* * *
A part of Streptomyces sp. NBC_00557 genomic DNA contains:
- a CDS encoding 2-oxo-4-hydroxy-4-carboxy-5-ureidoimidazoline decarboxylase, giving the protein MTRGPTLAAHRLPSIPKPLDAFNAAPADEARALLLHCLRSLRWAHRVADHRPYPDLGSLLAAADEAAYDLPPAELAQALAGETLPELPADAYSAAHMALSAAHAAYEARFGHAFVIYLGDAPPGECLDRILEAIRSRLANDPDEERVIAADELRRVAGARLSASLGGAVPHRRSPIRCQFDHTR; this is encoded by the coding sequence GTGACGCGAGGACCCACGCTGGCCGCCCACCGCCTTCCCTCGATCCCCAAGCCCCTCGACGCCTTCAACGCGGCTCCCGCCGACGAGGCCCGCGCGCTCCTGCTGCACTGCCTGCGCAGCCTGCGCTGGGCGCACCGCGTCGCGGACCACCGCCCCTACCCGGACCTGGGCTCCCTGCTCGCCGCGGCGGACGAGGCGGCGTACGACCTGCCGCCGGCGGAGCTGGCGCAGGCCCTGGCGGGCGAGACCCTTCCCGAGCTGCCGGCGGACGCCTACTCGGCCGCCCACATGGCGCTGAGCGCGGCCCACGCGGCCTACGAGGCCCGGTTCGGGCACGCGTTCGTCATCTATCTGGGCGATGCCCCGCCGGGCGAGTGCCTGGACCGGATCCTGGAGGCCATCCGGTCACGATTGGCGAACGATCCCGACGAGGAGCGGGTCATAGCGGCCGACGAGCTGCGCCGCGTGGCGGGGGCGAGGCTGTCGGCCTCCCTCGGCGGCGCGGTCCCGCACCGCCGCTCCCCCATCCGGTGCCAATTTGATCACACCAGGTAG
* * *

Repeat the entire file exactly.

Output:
A part of Streptomyces sp. NBC_00557 genomic DNA contains:
- a CDS encoding 2-oxo-4-hydroxy-4-carboxy-5-ureidoimidazoline decarboxylase, giving the protein MTRGPTLAAHRLPSIPKPLDAFNAAPADEARALLLHCLRSLRWAHRVADHRPYPDLGSLLAAADEAAYDLPPAELAQALAGETLPELPADAYSAAHMALSAAHAAYEARFGHAFVIYLGDAPPGECLDRILEAIRSRLANDPDEERVIAADELRRVAGARLSASLGGAVPHRRSPIRCQFDHTR; this is encoded by the coding sequence GTGACGCGAGGACCCACGCTGGCCGCCCACCGCCTTCCCTCGATCCCCAAGCCCCTCGACGCCTTCAACGCGGCTCCCGCCGACGAGGCCCGCGCGCTCCTGCTGCACTGCCTGCGCAGCCTGCGCTGGGCGCACCGCGTCGCGGACCACCGCCCCTACCCGGACCTGGGCTCCCTGCTCGCCGCGGCGGACGAGGCGGCGTACGACCTGCCGCCGGCGGAGCTGGCGCAGGCCCTGGCGGGCGAGACCCTTCCCGAGCTGCCGGCGGACGCCTACTCGGCCGCCCACATGGCGCTGAGCGCGGCCCACGCGGCCTACGAGGCCCGGTTCGGGCACGCGTTCGTCATCTATCTGGGCGATGCCCCGCCGGGCGAGTGCCTGGACCGGATCCTGGAGGCCATCCGGTCACGATTGGCGAACGATCCCGACGAGGAGCGGGTCATAGCGGCCGACGAGCTGCGCCGCGTGGCGGGGGCGAGGCTGTCGGCCTCCCTCGGCGGCGCGGTCCCGCACCGCCGCTCCCCCATCCGGTGCCAATTTGATCACACCAGGTAG